3. Export the individual parts into ZBrush and start working on the fine details. It is good to remind yourself on what kind of details you should be working on, and do not go into too small details such as veins unless you feel that it is absolutely needed. However, they usually won't show on your normal map and they will just increase the polygon amount.
You can always add the small details later in Photoshop when you know exactly how much UV/texturespace you have for that particular object.
4. Keep an eye on the polycount as you do not want to work on something that's too crazy a size. After detailing, export the mesh at highest level. Work on each of the parts this way until all of your initial highpoly have been turned into "high detail" ones.
Compiling, Final lowpoly and Baking
1. After all of my initial highpoly have gone through the ZBrush treatment, I started bringing the .obj files into Max. The next step greatly depends on your computer power.
My system was unable to handle all the models at the same time so I had to eventually break down the character into 2 files. One for accessories and the other for core parts of the character. Use layering so you can choose on what parts to display and hide.
2. Now start working on the lowpoly. This is where I faced most of my problems as I was totally new to normal mapping. Build your lowpoly to suit the highpoly, and add polygons where needed. Sometimes you might need to take test bakes if you are not sure if it is working. At this stage, you can still decide what can or need to be mirrored and what objects can be duplicated to save more UV space. Later on you will get the feel on where to place polygons to get the optimum bake solution.
After all my lowpoly objects were done, I unwrapped and attached them together so I could work on the final UV layout. I used checker texture which is a great way to see how your unwrap is working.
After everything is done, I detached the lowpoly objects again.
Now at this point, my computer was dying on me and I had huge problems (such as ctrl+z crashing the software) so I highly recommend that when you are baking, make a new file and then merge the highpoly and lowpoly objects from the file which you compiled everything in, so that you can work on just the part that you want. Obviously this stage depends on your computer's capacity.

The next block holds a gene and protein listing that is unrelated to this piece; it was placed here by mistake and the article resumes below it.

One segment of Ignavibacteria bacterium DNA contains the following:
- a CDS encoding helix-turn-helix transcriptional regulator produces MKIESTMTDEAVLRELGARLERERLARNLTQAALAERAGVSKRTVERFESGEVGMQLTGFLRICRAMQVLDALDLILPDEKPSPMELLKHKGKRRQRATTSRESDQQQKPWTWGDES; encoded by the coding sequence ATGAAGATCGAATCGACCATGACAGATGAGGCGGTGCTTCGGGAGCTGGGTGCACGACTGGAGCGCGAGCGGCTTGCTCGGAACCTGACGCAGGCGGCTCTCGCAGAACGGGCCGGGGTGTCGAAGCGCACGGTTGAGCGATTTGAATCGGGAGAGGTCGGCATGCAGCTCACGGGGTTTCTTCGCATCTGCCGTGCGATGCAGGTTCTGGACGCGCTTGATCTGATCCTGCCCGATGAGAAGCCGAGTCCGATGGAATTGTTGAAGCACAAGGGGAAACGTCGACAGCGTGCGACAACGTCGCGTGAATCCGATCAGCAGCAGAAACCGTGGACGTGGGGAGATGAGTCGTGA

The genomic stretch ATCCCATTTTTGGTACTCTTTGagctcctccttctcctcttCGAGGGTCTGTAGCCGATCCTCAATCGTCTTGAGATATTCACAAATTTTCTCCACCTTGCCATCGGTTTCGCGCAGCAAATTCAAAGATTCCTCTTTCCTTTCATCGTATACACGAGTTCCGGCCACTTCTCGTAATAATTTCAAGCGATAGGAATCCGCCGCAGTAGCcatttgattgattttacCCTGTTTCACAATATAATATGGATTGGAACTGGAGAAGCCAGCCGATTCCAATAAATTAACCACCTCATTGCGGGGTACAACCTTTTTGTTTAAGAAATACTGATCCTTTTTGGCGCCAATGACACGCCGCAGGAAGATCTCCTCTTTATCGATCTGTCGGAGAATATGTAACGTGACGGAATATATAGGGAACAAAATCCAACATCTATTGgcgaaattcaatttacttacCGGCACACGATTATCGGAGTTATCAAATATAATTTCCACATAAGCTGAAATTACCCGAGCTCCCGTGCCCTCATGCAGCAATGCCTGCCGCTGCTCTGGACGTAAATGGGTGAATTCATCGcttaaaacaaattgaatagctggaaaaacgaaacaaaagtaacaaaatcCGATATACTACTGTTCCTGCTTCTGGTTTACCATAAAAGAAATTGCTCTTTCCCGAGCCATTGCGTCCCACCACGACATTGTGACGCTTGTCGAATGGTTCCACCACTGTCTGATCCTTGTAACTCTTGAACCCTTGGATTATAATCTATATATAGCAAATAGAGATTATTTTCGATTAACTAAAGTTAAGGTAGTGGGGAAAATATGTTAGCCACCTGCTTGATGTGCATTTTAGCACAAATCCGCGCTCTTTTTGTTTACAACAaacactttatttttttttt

At this stage, I assigned basic materials and colours for my highpoly objects. This will help you when you start to work on the textures.
I used the Render To Texture feature in Max to bake out maps such as Normal, Diffuse, Specular and Height. I used Max8 and for some reason, I could not get the Ambient Occlusion pass to work, and hence extra setting up was needed for this stage. Also, do keep in mind that this eats a lot of memory, so you might need to bake up in batches such as (normal, height) (diffuse, specular) (Occlusion). Personally, I feel it is a good idea to make presets for your rendering needs as you will be swapping between MR (to bake all the other maps) and Scanline (to bake the Occlusion).
I would suggest naming all your objects before you start to bake, so that the RTT menu will automatically name the maps with proper names.
1. First, make sure you do not have any lights in your scene. Then, create one Sky Light anywhere on the scene.
2. Change to Max Scanline renderer and enable light tracer. (Basic setup should work just fine.)
3. Render a Lighting pass. Now you should have a nice Occlusion map without any artifacts or black spots.
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